20 Days to go - Market Bistro

Day 2 – Market Bistro at Three Sisters

One of the great things about Canmore Uncorked is the opportunity to find restaurants that you might not be too familiar with – those that are off the beaten track or not as well known around town. Back in 2014 when Canmore Uncorked started this could perhaps be said of the Market Bistro at Three Sisters, a great little French bistro which was a well-loved secret of residents living close by but largely unknown to most of the town and its visitors.

Bistros are cornerstones of culinary tradition in France. The young student, the old retiree, the sophisticated urbanite and the agricultural worker all gather to enjoy the simple and unpretentious – but always satisfying – local food. Market Bistro head chef and owner Anthony Rabot and his partner Val Trudel have brought their love of fresh ingredients, authentic flavours and good wines and created a small slice of French culture in the Canadian Rockies – and have now firmly established themselves as a local favourite.

The bistro’s $22 three-course menu for Canmore Uncorked this year is inspired by simplicity – and of course the flavours of Anthony’s native Perigord region of western France. The Market Bistro is a personal favourite of mine, and I never need to be asked twice to visit. As always* I cycled out on the wonderful trail along the river from downtown Canmore, and on arrival I was greeted by the usual wonderful smells and vibrant atmosphere. (*I suffer from selective memory of course).

The first course this year is a choice between a Tourain du Perigord or Ratatouille Bruschetta, and while I love my roasted vegetables, I could not pass up on the aroma of garlic coming from the open kitchen and opted for the former. The idea of serving Tourrain came from Anthony’s father Jean-Jacques on a visit here two years ago, and for those not familiar with the dish (such as myself), it is a traditional wedding soup with a bit of a twist. My words will never do justice to Anthony’s story (please imagine a fabulous French accent as you read) but the basic gist is as follows. At a Perigord wedding the guests eat and drink together and then the newlyweds disappear to, well, do what newlyweds do. But rather than simply go home, the guests stay and drink a whole lot more, and then collectively cook up a very simple garlic and onion broth which after about three hours they pour it into a chamber pot (!) and go disturb the bride and groom. And make them drink it from said vessel. Consummation with a consommé, it could be said…

So, in short, Anthony has said the Tourain du Perigord is a soup made by drunken French people and supped out of a bedpan. I can’t wait to try it!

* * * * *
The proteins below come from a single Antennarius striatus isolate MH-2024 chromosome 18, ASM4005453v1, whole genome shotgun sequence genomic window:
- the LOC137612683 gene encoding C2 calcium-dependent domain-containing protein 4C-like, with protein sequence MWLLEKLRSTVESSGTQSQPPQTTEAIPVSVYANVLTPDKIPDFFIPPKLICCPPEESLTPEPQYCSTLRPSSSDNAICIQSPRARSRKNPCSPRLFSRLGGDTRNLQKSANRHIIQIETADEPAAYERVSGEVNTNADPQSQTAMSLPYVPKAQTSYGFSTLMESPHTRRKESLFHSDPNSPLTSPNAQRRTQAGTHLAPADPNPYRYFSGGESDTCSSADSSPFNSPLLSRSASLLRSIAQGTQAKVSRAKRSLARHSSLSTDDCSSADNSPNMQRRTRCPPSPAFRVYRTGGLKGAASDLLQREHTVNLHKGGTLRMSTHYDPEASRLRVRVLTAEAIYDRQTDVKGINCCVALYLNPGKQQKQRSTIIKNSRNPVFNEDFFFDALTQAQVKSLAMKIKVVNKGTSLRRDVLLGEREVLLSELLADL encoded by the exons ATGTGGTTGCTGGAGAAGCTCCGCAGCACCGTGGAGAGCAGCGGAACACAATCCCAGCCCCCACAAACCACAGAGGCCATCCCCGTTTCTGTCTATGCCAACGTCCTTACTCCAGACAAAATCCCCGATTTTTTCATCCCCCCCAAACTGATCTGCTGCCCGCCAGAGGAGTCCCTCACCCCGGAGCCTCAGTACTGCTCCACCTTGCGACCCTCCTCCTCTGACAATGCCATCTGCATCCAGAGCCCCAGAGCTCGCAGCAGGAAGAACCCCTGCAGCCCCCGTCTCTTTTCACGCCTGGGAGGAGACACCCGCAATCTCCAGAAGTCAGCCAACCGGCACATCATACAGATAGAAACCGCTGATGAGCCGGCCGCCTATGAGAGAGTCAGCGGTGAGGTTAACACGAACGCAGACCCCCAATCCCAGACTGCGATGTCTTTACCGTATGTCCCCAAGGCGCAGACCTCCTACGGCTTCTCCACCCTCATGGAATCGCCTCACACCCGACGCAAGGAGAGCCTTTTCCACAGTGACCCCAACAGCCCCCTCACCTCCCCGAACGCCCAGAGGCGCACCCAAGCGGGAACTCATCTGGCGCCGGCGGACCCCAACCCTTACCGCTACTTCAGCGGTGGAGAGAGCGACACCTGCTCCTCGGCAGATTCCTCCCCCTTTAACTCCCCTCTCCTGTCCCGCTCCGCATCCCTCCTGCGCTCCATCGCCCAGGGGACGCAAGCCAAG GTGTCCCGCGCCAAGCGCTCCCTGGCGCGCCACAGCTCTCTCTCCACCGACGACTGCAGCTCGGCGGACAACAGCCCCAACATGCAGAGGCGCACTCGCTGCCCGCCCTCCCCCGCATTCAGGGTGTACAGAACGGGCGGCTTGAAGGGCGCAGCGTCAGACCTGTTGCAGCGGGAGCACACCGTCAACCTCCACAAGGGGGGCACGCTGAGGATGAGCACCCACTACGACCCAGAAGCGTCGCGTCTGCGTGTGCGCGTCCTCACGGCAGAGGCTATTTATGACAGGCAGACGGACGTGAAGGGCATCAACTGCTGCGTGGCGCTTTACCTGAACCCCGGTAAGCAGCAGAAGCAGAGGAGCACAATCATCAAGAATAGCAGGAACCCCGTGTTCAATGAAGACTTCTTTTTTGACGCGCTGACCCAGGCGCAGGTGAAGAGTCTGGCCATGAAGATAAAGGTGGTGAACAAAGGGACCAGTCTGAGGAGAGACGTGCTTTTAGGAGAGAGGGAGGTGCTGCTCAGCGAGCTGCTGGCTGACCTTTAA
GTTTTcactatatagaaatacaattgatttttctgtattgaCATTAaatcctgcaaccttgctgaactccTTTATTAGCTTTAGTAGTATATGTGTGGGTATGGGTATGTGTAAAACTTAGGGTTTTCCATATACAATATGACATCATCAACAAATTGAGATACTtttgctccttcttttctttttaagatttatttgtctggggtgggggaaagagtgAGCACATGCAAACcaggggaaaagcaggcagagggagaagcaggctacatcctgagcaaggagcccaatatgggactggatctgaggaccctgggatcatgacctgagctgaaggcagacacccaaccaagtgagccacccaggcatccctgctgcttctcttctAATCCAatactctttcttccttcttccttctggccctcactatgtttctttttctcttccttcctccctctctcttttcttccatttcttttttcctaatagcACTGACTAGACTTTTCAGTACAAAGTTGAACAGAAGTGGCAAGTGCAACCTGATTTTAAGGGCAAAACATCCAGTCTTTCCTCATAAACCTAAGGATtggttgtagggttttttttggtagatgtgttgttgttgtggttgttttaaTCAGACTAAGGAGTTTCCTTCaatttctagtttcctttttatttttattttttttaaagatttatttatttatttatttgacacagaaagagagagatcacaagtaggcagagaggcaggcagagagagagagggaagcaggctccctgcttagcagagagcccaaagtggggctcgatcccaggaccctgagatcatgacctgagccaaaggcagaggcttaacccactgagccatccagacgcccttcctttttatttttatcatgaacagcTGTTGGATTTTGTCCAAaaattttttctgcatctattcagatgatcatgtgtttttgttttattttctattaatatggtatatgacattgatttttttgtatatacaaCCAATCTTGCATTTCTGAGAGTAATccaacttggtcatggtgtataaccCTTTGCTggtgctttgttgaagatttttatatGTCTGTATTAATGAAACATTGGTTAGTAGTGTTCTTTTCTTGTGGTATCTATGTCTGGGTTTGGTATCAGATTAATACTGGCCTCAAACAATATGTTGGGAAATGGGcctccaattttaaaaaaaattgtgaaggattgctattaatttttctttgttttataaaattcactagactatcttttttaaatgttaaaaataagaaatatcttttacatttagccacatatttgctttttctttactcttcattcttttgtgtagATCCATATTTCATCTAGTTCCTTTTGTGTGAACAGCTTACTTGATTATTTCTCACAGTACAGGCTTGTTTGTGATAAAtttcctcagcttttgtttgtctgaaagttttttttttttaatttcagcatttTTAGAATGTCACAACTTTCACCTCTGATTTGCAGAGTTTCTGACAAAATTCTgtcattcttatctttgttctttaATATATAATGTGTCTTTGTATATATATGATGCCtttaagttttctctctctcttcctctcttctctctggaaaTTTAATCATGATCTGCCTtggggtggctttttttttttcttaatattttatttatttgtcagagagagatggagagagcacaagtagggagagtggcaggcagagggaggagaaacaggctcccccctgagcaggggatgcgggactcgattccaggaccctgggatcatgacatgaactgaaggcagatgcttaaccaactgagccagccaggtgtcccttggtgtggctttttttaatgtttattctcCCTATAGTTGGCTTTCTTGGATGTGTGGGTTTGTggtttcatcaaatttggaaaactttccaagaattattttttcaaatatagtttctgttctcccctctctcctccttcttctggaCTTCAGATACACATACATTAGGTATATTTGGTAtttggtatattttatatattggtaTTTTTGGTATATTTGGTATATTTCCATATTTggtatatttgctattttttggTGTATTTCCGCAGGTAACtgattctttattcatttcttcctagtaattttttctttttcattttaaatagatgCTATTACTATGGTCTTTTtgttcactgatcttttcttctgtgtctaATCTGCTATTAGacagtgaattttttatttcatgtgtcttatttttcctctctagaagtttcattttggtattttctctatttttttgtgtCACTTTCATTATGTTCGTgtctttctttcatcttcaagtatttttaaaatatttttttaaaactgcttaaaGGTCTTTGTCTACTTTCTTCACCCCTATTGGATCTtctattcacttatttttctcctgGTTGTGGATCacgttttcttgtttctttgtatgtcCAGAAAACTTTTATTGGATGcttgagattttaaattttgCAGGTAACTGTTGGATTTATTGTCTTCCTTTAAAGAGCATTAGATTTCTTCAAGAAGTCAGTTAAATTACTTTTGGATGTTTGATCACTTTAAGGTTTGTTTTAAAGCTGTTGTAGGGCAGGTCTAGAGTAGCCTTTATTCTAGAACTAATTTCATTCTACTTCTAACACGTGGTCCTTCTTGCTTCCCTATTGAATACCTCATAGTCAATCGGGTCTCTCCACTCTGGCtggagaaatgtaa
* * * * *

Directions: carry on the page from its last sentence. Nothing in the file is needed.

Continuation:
Tourain du Perigord Soup at Market Bistro

Tourain du Perigord Soup at Market Bistro


Fortunately, there is no chamber pot in sight as the soup arrives, instead there is a nice presentation in a small bowl and a side of garlic toast. The soup is delicious, though not for the faint hearted – in a 10-litre batch of the soup there is 1kg of garlic and 1.5kg of onions. A small pack of mints might be in order if you are headed to a business meeting afterward like I was!

For the main course the choice is Chicken a la Provençale or Anthony’s take on Porchetta. This is a no-brainer for me as I love pork belly and have been very lucky to try several fabulous variations around town (more on The Georgetown Inn later). Originally an Italian dish, Porchetta is very popular around the Mediterranean, with each region using its own seasonal herbs and veggies to create a local variant. Simplicity is again the key, with Porchetta often being served as dinner on Christmas Day in France because it is very easy to prepare and does not need precision in cooking time. The Market Bistro variation uses lemon zest, garlic, herbs and fennel, and as Anthony describes, there are three different parts to every bite – the crispiness of the crackling, the richness of the all-important fat layer, and the herb-infused flavour of the meat. Rustic vegetables round out the dish, which is again outstanding.

Chicken a la Provençale

Chicken a la Provençale


Dessert was a step too far on this particular visit – I know that the festival menu features a Mocha Banana Bread or an Apple maple pudding du Chomeur, and based on the popularity of the Bistro’s famous lemon pie I will assume that the desserts will be of the highest quality.

While at the Bistro please check out Anthony's line of house-made preserves, and also while in Three Sisters do not miss out on the opportunity to wander next door to UnWined and try the $5 festival special – a tasting flight of Bordeaux wines; a Margaux, a St Emilion, and a Haut-Medoc. As I said at the top of this piece, Anthony and Val have a love of wine, and it is only natural that they should also own this boutique liquor store that features a great selection of unique wines, beers and spirits.

Bon appetite!


Featured restaurant

Market Bistro

102 75 Dyrgas Gate Canmore, AB, T1W 0A6, Canada

Andrew Nickerson